Thoughts are mixed about a recent report about hospital safety across the country.
Four of the five hospitals in Utah County were rated, and the results were across the spectrum. The report was issued by The Leapfrog Group, one of a number of agencies doing such evaluations.
Timpanogos Regional Hospital in Orem earned an A. Mountain View Hospital in Payson received a B. American Fork Hospital got a C. Utah Valley Regional Medical Center scored a D.
Each of the hospitals was evaluated on safety problems with surgery, staff following steps to make surgery safer, infections and safety problems, right staffing to prevent safety problems, and using standard safety procedures.
Paula Strasburg, director of quality and risk at Timpanogos Regional Hospital, said she was pleased with the report, which continued the hospital's A grade since the last report six months ago.
"I was pretty amazed when I saw that," she said. "We are the only one in the state. That is a first. It was nice to see that.
"Sometimes I think it is the little things that we do every day that contribute."
Strasburg gave some examples of those everyday things that control infections, including checking how long items are used.
"We consistently monitor when catheters went in," she said. "We look at patients to see if they are on ventilators too long. We have ventilator vacations. We do rounding on the units so that nurses observe the patients for fall risks."
The accolades are great, but Strasburg emphasized the scores do not necessarily tell the whole story.
"We have a lot of good hospitals in the area," she said. "It may not be that they performed poorly, but that some facilities didn't report their results."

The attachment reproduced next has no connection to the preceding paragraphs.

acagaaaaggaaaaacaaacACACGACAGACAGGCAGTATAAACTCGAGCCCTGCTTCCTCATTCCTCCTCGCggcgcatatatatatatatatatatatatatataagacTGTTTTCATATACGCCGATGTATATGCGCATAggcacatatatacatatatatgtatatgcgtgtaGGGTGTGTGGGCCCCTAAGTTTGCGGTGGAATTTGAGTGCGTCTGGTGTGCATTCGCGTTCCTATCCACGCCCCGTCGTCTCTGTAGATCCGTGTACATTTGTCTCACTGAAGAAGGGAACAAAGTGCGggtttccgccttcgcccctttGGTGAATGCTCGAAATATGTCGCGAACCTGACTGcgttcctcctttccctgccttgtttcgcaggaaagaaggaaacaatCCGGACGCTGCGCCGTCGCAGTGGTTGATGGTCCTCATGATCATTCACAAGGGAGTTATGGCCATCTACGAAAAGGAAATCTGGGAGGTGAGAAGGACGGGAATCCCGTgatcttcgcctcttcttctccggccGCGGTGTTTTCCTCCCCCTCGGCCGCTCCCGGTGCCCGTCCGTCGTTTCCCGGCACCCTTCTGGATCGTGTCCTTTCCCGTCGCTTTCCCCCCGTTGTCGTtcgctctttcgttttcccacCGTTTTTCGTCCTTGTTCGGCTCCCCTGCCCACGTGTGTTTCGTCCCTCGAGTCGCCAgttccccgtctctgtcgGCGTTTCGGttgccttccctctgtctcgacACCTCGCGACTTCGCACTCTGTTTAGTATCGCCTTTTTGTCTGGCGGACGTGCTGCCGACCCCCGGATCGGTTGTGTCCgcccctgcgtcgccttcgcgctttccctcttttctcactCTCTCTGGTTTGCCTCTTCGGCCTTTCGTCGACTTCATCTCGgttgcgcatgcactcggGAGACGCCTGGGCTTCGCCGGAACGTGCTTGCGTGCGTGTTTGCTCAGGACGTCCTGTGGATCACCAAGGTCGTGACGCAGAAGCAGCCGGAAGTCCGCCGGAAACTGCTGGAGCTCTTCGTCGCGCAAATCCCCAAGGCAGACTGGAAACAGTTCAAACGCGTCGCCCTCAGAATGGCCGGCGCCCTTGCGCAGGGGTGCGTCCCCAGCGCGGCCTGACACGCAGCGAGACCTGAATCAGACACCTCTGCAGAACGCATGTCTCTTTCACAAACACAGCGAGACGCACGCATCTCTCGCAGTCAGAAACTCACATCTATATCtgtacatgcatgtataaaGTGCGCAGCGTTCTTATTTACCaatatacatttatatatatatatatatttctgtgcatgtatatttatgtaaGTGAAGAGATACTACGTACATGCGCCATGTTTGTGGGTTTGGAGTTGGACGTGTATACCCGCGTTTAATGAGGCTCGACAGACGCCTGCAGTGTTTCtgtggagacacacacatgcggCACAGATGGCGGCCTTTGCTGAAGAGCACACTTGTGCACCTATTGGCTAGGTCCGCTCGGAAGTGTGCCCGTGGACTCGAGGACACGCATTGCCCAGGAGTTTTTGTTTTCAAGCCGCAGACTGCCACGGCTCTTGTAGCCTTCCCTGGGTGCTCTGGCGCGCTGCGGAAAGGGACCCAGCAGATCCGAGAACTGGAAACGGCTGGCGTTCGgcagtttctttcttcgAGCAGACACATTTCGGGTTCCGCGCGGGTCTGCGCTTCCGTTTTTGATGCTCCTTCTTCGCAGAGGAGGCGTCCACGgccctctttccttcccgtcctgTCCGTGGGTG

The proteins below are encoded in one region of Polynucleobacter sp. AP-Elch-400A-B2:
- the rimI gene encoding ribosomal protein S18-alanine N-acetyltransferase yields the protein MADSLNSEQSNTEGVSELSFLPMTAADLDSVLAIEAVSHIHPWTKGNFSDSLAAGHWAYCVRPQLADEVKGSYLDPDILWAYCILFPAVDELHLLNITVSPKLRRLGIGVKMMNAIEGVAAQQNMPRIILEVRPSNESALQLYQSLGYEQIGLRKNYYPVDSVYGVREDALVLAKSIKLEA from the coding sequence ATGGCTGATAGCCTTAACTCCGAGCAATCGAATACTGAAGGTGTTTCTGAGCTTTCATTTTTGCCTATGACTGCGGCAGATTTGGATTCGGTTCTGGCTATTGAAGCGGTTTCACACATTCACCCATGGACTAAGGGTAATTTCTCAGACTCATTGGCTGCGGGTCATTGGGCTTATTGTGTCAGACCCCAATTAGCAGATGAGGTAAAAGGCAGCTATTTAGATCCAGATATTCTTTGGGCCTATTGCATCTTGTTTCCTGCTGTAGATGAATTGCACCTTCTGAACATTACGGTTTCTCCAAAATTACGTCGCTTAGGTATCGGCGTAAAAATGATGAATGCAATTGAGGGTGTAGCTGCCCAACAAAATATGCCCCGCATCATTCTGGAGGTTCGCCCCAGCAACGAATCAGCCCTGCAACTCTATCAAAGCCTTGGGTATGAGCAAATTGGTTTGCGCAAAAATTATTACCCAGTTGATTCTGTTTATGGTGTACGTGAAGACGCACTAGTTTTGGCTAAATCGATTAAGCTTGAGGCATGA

Lisa Paletta, the chief nursing officer for Utah Valley Regional Medical Center, agreed. That facility received a D, but she said it was not indicative of the hospital's quality.
"I don't feel it reflects the care we deliver," she said. "We deliver excellent care in a service-oriented way. We have such great staff that really takes safety very seriously. We always take every opportunity to learn.
"We strive to perform at the highest level of patient safety and clinical quality. The reason why this grade is what it is is because there are so many rating agencies and this one rated a little differently."
She gave an example.
"There is a metric around how they classify their intensive care units as open or closed," Paletta said. "They weight that as 25 percent of the score.
"To remedy that, we are closing our ICUs."
Intermountain, the parent company of Utah Valley Regional Medical Center, is also planning to update the way physicians do their charting of testing and observations.
"We have done a lot to provide safety and quality care," Paletta said. "We share items that could be potential safety concerns so that it doesn't happen again."
She feels confident about the care provided by UVRMC.
"This is where I take my family for care," she said. "My mom and dad have also received care here. Our quality is very top notch and excellent."
The ratings are available at www.hospitalsafetyscore.org. Individuals may search by state, specific hospitals or by a city's zip code.
Ratings may help prospective patients select a place for treatment. In addition, insurance carriers or employers may choose who they want to do business with based on those results.
Overall, Utah's scores are among the worst in the nation on the Leapfrog report. The state was ranked in 48th place, with only Washington, D.C. and North Dakota ranking lower. Maryland is not ranked because hospitals are not required to publicly report their safety data.
That rating was based on the number of hospitals receiving A grades compared to the number of hospitals that were rated. Utah's ranking indicated 4 percent of its hospitals earned an A.